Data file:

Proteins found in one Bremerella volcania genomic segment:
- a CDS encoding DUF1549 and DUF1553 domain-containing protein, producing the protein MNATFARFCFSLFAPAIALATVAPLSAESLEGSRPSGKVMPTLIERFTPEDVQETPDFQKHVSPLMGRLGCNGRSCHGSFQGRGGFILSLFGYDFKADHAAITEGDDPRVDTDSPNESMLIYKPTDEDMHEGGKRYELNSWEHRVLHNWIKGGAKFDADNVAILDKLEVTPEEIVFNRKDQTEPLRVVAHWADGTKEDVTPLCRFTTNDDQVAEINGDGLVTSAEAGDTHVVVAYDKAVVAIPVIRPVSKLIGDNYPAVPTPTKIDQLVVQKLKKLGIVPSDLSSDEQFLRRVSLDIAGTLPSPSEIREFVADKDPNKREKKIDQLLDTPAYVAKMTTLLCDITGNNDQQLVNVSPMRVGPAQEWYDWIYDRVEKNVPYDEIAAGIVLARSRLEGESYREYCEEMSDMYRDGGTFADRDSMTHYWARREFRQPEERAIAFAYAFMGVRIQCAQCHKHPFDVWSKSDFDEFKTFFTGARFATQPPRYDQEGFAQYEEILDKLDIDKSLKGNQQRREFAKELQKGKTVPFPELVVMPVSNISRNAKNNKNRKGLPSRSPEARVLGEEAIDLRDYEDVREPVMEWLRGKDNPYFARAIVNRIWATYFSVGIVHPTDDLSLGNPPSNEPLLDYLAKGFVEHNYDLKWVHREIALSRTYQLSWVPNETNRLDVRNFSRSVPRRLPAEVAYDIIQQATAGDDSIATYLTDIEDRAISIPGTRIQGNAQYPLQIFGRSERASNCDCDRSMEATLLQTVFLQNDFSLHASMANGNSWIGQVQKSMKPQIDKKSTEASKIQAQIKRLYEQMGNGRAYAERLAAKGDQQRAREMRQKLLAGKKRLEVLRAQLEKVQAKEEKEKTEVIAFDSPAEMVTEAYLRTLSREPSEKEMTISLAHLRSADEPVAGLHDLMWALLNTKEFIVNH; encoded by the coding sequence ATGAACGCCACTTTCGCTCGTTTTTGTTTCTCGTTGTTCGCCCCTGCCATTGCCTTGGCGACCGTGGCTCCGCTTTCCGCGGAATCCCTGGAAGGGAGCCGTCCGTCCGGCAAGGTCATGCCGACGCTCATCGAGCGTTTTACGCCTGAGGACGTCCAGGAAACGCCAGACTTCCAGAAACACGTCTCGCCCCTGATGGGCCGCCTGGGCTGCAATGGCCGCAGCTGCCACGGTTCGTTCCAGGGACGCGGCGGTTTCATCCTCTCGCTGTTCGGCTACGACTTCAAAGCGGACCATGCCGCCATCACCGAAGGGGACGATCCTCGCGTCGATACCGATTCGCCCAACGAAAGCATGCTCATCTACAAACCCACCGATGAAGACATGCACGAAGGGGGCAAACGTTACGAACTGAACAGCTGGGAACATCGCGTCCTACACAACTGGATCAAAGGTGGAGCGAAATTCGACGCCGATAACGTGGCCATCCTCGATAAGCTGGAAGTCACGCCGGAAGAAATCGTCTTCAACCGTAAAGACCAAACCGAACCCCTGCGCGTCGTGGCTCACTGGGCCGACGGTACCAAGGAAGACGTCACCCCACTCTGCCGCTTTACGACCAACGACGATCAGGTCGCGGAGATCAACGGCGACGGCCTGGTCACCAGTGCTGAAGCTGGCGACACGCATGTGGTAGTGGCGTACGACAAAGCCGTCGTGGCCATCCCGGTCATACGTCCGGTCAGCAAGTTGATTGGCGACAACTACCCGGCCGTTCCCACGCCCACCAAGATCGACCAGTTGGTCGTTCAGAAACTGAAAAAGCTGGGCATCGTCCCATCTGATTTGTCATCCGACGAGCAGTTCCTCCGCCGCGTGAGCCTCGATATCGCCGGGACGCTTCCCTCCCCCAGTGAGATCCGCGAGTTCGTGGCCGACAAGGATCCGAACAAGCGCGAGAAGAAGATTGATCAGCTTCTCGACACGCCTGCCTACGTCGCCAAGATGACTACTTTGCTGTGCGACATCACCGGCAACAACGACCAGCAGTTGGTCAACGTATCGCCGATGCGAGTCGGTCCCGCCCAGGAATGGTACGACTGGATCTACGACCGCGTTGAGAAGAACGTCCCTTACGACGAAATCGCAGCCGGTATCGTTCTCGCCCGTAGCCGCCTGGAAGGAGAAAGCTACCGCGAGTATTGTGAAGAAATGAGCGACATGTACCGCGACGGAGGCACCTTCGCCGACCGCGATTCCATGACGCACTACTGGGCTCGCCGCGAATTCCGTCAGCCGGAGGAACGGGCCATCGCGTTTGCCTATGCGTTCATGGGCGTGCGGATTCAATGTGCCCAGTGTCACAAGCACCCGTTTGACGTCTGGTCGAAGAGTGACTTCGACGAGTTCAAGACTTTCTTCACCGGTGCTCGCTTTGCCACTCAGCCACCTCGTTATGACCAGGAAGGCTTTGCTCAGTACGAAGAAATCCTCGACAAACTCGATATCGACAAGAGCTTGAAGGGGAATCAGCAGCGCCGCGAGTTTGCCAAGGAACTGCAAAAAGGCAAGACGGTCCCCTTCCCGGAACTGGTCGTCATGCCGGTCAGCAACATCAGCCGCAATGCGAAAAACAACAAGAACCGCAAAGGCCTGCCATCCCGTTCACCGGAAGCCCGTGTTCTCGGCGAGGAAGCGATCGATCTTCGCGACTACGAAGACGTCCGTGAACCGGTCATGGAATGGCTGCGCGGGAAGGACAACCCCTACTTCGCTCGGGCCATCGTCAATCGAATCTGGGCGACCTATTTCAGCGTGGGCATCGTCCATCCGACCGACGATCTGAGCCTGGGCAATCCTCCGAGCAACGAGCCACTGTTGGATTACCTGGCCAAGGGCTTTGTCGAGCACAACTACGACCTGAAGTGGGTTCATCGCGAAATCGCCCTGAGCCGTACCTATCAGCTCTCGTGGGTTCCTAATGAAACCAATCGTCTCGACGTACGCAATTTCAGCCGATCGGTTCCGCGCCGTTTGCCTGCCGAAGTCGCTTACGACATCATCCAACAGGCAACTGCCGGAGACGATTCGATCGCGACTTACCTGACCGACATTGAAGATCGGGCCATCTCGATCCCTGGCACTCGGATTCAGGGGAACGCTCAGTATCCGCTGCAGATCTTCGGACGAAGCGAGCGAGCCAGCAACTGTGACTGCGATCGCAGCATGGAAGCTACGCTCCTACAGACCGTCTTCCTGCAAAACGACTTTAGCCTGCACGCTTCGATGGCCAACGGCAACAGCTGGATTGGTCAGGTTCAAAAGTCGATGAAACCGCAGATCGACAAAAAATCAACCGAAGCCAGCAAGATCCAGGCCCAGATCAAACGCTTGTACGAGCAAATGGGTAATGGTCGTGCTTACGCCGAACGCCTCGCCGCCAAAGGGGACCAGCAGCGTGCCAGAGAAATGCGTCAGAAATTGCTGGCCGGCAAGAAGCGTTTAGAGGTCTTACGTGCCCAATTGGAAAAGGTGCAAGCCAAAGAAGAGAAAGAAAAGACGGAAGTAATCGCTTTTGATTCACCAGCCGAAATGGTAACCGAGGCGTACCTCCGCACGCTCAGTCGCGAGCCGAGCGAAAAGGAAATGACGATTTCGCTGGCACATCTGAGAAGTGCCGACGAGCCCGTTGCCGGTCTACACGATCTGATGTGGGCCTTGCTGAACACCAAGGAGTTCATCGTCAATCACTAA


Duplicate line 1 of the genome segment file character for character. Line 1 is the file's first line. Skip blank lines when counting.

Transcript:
Proteins found in one Bremerella volcania genomic segment: